Brow Beat

Peanuts’ Most Fascinating Relationship Has Always Been Between Peppermint Patty and Marcie

Marcie and Peppermint Patty
Marcie and Peppermint Patty.

Images via Twentieth Century Fox

In The Peanuts Movie, Charlie Brown finally makes progress in winning the affections of his unattainable crush, the Little Red-Haired Girl. On one hand, it’s heart-warming and well-earned, but on the other, it feels philosophically out of place. The world of Peanuts has always been a bountiful, goofy garden of unrequited love, and not just for Charlie Brown: Lucy pines after the unreceptive Schroeder; Sally dotes on her uninterested “Sweet Babboo,” Linus, who at one point develops a schoolboy crush on his teacher, Miss Othmar. But all these relationships pale in comparison to the pairing with the greatest depth of feeling, the most intriguing mystery, and the snappiest lines: Peppermint Patty and Marcie, who are either both in love with Charlie Brown, or actually in love with each other, depending on whom you ask.

In Charles Schulz’ original comic strips, both Peppermint Patty and Marcie have unrequited crushes on Charlie Brown. Peppermint Patty usually tries to conceal her affection—although Marcie quickly figures it out, perhaps even before Peppermint Patty herself is willing to admit it. Later on, Marcie also develops a crush on Charlie Brown, whom she calls “Charles.” In the new film, Peppermint Patty’s flirtation is overt.

Despite all this, some look at the girls’ reluctance to wear dresses and uniquely argumentative (yet close) bond, and see a glimmer of something more. What if Charlie Brown is nothing more than the perfect beard? Many fans and TV references have advanced this theory. Saturday Night Live questioned Marcie’s sexuality in 2000, and The Simpsons similarly called out Peppermint Patty. Family Guy depicted the two together as adults, and Robot Chicken had the two making out in its “Great Pumpkin” parody. There are also plenty of fan theories—and yes, some fanfics—with a similar message.

Although it’s lovely to consider the possibility that Schulz made a veiled attempt at LGBT representation—it wouldn’t be Peanuts’ only political move—it’s not likely. Peanuts pivots on unrequited love, after all, and despite their somewhat fractious relationship, Peppermint Patty and Marcie are very close and typically honest with each other. Their relationship is two-way and conversational, whereas Peanuts crushes are typically one-directional, one character following the other, endlessly monologuing, while the other responds (if at all) with an eye-roll and a “good grief.” And although some of the strips in which Peppermint Patty and Marcie discuss their feelings about Charlie Brown can seem like they’re talking in code about one another, it should be noted that both girls also had crushes on boys who weren’t Charlie Brown. Patty became infatuated with Pig-Pen briefly circa Valentines Day 1980, and in Bon Voyage, Charlie Brown (And Don’t Come Back!!), both girls developed crushes on a character named Pierre.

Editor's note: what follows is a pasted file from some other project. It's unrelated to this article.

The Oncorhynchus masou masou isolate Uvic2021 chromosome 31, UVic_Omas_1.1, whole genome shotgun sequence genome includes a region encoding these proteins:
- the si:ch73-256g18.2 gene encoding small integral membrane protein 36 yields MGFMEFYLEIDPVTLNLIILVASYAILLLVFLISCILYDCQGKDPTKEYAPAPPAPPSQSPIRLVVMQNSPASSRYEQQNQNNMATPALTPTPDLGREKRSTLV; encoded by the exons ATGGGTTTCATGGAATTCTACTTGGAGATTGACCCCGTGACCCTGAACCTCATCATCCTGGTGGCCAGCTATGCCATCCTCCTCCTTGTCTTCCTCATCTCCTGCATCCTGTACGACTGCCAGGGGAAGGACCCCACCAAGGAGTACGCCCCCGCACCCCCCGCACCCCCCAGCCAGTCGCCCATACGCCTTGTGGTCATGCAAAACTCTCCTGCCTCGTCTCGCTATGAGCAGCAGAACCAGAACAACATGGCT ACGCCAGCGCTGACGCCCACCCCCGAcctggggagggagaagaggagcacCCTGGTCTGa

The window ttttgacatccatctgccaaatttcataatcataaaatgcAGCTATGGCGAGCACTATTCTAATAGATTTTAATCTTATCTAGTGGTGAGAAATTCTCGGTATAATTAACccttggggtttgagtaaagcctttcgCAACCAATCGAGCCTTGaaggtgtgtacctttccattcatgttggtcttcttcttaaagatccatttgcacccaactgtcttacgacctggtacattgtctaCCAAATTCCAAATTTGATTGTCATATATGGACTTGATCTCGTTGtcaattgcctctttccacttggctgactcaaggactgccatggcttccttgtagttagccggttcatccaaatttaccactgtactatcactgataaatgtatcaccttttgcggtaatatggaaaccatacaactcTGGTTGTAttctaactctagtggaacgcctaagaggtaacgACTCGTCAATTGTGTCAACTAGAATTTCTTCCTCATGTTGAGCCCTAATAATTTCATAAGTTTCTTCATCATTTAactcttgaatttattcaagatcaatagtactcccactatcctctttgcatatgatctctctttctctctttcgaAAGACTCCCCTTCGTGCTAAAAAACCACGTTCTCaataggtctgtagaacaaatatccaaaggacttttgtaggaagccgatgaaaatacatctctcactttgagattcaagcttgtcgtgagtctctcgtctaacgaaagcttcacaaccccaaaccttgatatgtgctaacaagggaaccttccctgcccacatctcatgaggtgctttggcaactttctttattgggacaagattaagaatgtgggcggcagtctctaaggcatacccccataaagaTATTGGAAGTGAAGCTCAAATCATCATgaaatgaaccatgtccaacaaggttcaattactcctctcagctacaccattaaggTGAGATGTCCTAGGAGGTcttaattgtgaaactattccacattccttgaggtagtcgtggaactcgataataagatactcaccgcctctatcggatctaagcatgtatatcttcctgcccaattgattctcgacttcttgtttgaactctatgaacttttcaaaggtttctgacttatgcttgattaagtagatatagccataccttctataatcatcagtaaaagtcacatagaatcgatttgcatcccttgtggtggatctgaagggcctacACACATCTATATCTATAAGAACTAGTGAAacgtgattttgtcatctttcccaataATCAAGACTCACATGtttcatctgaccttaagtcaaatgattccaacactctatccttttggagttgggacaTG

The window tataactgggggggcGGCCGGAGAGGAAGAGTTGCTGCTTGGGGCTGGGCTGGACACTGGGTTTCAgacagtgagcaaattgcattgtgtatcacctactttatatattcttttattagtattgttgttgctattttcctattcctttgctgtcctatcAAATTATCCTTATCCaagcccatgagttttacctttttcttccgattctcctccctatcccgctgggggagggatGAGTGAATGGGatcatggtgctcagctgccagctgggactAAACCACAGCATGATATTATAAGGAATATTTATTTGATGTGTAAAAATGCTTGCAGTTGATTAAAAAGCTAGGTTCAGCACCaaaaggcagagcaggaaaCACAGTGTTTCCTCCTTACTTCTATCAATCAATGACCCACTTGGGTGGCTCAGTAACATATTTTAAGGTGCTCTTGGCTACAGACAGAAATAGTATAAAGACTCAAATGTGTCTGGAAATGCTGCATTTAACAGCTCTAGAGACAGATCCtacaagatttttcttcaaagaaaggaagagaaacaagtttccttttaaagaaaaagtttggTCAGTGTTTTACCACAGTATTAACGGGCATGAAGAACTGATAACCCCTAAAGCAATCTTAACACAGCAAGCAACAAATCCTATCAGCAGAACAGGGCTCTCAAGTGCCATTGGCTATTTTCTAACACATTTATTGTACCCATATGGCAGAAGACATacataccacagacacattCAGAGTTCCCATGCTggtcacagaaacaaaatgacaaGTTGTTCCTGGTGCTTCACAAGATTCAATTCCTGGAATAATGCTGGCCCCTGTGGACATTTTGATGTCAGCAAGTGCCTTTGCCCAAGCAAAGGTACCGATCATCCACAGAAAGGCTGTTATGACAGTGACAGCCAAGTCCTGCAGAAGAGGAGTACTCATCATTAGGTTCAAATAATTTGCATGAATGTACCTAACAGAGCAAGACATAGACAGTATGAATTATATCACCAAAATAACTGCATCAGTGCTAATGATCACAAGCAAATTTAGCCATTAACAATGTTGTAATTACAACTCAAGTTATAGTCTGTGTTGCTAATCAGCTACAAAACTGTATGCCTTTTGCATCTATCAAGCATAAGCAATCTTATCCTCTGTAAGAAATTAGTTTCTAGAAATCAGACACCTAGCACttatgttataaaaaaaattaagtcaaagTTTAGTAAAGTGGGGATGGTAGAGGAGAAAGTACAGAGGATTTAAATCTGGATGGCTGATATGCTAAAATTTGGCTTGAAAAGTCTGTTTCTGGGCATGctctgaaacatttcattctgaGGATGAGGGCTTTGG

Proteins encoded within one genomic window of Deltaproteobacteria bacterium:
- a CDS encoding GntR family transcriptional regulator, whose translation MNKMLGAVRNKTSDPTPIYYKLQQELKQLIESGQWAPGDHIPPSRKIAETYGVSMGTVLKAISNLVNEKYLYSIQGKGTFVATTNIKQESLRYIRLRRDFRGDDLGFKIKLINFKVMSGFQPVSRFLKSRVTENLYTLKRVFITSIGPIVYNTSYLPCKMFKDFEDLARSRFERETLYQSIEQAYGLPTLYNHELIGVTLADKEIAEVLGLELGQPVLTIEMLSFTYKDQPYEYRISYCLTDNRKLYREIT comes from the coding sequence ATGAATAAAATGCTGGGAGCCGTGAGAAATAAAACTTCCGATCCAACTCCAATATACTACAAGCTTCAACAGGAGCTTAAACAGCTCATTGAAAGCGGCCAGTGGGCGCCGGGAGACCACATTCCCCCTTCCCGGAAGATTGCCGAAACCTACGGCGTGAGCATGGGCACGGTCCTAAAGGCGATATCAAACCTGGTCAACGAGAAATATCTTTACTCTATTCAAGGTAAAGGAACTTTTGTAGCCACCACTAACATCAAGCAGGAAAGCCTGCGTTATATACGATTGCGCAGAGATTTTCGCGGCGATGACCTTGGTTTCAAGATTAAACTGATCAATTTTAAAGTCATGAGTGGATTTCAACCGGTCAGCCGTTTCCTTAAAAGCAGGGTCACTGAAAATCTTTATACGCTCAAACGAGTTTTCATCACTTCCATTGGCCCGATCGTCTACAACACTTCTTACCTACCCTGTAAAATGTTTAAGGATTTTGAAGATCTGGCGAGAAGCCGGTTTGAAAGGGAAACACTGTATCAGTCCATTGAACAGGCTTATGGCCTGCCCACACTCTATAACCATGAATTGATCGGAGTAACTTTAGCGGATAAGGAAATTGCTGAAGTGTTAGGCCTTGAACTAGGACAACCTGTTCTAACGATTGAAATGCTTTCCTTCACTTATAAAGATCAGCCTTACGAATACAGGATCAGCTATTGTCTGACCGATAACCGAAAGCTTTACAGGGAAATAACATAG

Of the two, we met Peppermint Patty first, in 1966. As fans know, she’s a tomboy who wears sandals, plays baseball like a pro, and relentlessly refers to Charlie Brown as “Chuck.” Over the course of the storyline, Peppermint Patty gets to know Charlie Brown as she attempts to help his baseball team actually win for once. Of course, she soon realizes this is a hopeless effort, but not before she gets a kiss on the nose from Charlie Brown for good luck. As Charlie Brown said: “I never realized how far I’d go to win a ball game…